Hate conflict? Yeah – me too.

As a recovering people-pleaser, I used to hate conflict and I still cringe at the idea of bringing something up to family member, client, or friend. It’s taken me years of breathing through discomfort to get to the other side. What once used to elicit a full-on panic attack is now a few deep breaths and doing the damn thing.

As people-pleasers, we love making others as happy and comfortable as possible. Often at the expense of our own. I’ve stayed in jobs, relationships, and school far past the expiration date because I feared how my choices would make others feel. I feared my knowing.

I feared my knowing meant there would no longer be room for me and them in the relationship. The expiration date literally felt like death and that felt scary to admit out loud.

We people-please we avoid conflict to avoid rupture. By molding and shifting ourselves, we stay on course – no matter how it makes us feel because on some level we know that living in constant compromise is better than the death of conflict and our knowing.

But here’s the thing – conflict gives us and our people the opportunity to get back on course. It provides the opportunity to repair after rupture, strengthening relationships and allowing us to love with out whole selves – not just the easy to like, desirable parts of ourself.

When we only show our people the part of ourselves we think they’ll like, they never get the opportunity to know all of us. This can make relationships feel shallow and inauthentic.

Conflict arises from difference. And when difference elicits strong feelings, it’s often speaking to a deeper relational need. Relational needs such as the need to be safe, seen, and known, the need for closeness, intimacy, or respect. Our needs as humans are so relational because we need each other to survive. As infants, people-pleasers often had to hide their needs and feelings to receive care. The crying baby who needed milk was “too much” for the caregiver and so the child learned authentic self-expression was either pointless, or counterintuitive to having their needs met. With all of this in mind, it makes sense conflict feels so destabilizing to people-pleasers – to rupture is to die.

But as we come out of people-pleasing tendencies we learn that actually, our needs and feelings do matter. And that the right people will gladly meet us where we’re at. This requires owning our needs and feelings and showing up authentically to receive them.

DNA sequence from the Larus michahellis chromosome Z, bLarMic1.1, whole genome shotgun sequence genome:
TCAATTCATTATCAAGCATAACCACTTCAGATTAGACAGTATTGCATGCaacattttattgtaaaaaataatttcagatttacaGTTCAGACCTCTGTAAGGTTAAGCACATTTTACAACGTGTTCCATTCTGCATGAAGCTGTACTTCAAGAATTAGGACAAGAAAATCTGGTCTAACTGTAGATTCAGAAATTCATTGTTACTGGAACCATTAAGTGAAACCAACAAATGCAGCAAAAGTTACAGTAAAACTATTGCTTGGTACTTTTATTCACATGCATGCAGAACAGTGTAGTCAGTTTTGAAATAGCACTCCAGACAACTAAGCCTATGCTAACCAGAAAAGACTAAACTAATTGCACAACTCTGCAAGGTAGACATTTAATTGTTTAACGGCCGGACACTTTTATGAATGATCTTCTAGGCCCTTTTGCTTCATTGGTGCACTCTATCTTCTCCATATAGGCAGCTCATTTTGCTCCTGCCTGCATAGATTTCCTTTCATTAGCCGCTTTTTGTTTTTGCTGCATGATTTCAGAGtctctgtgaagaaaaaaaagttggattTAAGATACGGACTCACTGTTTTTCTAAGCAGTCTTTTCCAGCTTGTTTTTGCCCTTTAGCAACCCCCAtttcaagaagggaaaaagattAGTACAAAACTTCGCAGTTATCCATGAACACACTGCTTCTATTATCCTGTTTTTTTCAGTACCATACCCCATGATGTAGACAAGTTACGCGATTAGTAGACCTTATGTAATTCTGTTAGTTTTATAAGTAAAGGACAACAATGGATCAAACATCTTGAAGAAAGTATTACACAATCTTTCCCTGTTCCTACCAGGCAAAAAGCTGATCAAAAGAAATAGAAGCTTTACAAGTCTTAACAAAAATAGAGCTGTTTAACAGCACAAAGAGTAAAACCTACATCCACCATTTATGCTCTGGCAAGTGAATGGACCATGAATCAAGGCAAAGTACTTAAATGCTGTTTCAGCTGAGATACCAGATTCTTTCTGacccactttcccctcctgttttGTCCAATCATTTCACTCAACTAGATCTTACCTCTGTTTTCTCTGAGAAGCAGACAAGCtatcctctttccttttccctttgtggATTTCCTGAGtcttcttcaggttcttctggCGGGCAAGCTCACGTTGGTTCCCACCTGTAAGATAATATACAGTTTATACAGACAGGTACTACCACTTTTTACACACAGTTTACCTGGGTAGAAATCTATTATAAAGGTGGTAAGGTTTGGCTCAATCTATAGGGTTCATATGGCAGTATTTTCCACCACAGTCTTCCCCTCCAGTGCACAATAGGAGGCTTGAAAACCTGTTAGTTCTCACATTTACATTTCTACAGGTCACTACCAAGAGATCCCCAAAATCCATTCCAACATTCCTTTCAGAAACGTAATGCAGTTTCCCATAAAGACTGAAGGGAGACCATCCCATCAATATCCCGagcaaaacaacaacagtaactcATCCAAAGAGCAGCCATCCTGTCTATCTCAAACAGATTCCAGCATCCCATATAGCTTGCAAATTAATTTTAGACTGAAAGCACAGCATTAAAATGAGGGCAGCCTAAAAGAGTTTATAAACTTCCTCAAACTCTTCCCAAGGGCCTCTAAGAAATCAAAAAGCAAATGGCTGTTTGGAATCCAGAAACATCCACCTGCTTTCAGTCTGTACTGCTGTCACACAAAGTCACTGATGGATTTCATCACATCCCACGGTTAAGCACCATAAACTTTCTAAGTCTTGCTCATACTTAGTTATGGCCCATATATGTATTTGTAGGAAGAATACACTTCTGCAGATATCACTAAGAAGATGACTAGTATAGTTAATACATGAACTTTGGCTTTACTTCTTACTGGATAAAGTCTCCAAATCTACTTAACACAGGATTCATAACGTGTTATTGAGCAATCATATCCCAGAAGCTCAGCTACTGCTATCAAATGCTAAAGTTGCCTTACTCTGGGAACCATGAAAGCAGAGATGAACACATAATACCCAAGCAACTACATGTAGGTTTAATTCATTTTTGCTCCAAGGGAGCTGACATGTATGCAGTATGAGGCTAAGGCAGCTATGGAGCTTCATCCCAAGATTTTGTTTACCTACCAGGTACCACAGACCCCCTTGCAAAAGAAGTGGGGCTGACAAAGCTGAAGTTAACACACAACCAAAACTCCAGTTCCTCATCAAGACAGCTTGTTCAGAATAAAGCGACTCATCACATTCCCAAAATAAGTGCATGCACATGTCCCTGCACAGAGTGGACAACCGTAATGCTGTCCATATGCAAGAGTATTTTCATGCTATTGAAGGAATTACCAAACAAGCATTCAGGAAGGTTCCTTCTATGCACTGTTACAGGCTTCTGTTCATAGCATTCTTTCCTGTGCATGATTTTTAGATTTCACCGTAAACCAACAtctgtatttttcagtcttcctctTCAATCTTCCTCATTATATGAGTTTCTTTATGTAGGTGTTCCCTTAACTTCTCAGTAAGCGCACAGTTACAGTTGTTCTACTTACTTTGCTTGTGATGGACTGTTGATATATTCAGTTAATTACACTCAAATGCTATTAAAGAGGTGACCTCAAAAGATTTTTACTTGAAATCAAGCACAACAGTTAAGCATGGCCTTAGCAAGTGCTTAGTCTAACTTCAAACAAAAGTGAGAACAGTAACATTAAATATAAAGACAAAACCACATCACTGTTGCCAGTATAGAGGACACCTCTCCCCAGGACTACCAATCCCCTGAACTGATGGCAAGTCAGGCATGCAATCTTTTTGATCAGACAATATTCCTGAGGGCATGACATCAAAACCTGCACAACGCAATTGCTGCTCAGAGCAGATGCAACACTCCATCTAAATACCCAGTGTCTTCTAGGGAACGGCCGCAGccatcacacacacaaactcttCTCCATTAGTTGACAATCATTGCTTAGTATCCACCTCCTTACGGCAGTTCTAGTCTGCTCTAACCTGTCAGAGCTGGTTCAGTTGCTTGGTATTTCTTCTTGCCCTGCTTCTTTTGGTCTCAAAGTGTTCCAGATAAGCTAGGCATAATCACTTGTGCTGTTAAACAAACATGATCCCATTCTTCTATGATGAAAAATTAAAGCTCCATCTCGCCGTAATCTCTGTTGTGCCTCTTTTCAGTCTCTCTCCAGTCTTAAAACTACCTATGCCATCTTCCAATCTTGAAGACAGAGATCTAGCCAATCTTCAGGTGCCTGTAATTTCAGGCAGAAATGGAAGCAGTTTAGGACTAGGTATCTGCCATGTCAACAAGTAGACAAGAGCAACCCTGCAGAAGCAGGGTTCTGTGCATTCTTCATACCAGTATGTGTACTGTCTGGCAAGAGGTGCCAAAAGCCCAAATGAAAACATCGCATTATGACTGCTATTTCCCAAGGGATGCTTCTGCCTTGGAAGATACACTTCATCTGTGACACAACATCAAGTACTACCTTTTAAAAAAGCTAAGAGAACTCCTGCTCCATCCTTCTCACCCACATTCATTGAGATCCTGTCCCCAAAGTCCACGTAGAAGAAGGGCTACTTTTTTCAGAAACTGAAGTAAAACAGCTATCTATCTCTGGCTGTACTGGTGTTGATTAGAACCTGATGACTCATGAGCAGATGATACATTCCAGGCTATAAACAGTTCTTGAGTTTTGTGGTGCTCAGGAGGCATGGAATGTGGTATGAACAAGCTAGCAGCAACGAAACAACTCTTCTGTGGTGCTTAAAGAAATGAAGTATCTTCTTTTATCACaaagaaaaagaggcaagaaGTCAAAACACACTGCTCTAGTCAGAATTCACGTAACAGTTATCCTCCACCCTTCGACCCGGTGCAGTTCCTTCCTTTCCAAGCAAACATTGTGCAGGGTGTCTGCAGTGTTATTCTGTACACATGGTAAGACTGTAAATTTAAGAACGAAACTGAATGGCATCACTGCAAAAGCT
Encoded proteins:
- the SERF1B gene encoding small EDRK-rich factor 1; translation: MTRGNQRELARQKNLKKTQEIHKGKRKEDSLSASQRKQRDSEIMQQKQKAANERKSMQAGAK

In the meantime, showing up to difference becomes a practice. We’ll know we’ve jumped the rainbow bridge to healthy conflict resolutions when we:

  • Respond to others with an internal sense of solidity, while remaining opening to their needs and feelings
  • Embody a malleable heart that is willing to forgive
  • Embrace compromise and release punishing behaviours after the conflict has been “resolved” (like, passive aggression
  • Trust that repair is possible after rupture and know deep in our bones that repeated repair grows strong relationships

As we learn how to be in conflict, we can use the following strategies to navigate:

  1. Regulate your nervous system
    • This can look like a bunch of things. Maybe it’s taking 3 intentional breaths, exiting the conversation and going outside for a few minutes, or repeating several affirmations that bring you back into your body (“It’s safe to be in my body,” “My voice is important,” “My knowing matters.”)
  2. Name your emotions
    • By naming our emotional experience we gain clarity regarding our needs. Our emotions have been passed down through evolution to preserve our safety and support life. For example, anger cues the need for protection and boundaries, sadness cues we need help or care.
  3. Practice embodying solidity and firmness
    • Press your feet into the ground, practice wall work, scream into a pillow… all are powerful ways to connect with an embodied feeling of strength, indicating to our minds that our needs matter.
  4. Be gentle with yourself
    • Patterns of people-pleasing are formed during our most influential years and etch patterns into our psyche and nervous system that we carry with us throughout life. Don’t beat yourself up if you avoid conflict or forget to express your needs. It’s important we honour or capacity for change at any given moment and this will look different from day-to-day.

Next, take a moment to check-in with yourself. Was any of what you just read activating? Or did you find yourself disassociating? It’s important we check-in before we check-out. Get curious. How did this land for you?

If you’re seeking support navigating patterns of people-pleasing, over-functioning, or overachieving, and are a BC resident, explore counselling. I offer online therapy across British Columbia and in-person counselling in Victoria, BC — including Langford, View Royal, and Colwood.

The People-Pleaser’s Guide to Being in Conflict